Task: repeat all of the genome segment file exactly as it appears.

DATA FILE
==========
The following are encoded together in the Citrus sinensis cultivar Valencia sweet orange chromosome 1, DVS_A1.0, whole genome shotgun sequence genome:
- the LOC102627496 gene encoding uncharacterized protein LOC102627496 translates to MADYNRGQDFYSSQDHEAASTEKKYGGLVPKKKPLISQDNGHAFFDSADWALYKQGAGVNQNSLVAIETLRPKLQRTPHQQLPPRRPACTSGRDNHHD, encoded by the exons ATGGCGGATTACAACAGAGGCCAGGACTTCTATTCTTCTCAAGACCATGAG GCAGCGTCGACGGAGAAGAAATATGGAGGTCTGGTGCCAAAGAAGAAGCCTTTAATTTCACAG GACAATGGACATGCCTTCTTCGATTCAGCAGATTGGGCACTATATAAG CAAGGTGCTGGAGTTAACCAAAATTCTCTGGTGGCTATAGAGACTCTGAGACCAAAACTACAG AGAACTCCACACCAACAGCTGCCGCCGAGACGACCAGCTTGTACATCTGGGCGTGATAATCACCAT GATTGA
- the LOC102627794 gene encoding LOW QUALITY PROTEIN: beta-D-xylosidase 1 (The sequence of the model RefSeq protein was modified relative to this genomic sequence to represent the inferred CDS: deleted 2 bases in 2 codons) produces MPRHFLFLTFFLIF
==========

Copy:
The following are encoded together in the Citrus sinensis cultivar Valencia sweet orange chromosome 1, DVS_A1.0, whole genome shotgun sequence genome:
- the LOC102627496 gene encoding uncharacterized protein LOC102627496 translates to MADYNRGQDFYSSQDHEAASTEKKYGGLVPKKKPLISQDNGHAFFDSADWALYKQGAGVNQNSLVAIETLRPKLQRTPHQQLPPRRPACTSGRDNHHD, encoded by the exons ATGGCGGATTACAACAGAGGCCAGGACTTCTATTCTTCTCAAGACCATGAG GCAGCGTCGACGGAGAAGAAATATGGAGGTCTGGTGCCAAAGAAGAAGCCTTTAATTTCACAG GACAATGGACATGCCTTCTTCGATTCAGCAGATTGGGCACTATATAAG CAAGGTGCTGGAGTTAACCAAAATTCTCTGGTGGCTATAGAGACTCTGAGACCAAAACTACAG AGAACTCCACACCAACAGCTGCCGCCGAGACGACCAGCTTGTACATCTGGGCGTGATAATCACCAT GATTGA
- the LOC102627794 gene encoding LOW QUALITY PROTEIN: beta-D-xylosidase 1 (The sequence of the model RefSeq protein was modified relative to this genomic sequence to represent the inferred CDS: deleted 2 bases in 2 codons) produces MPRHFLFLTFFLIF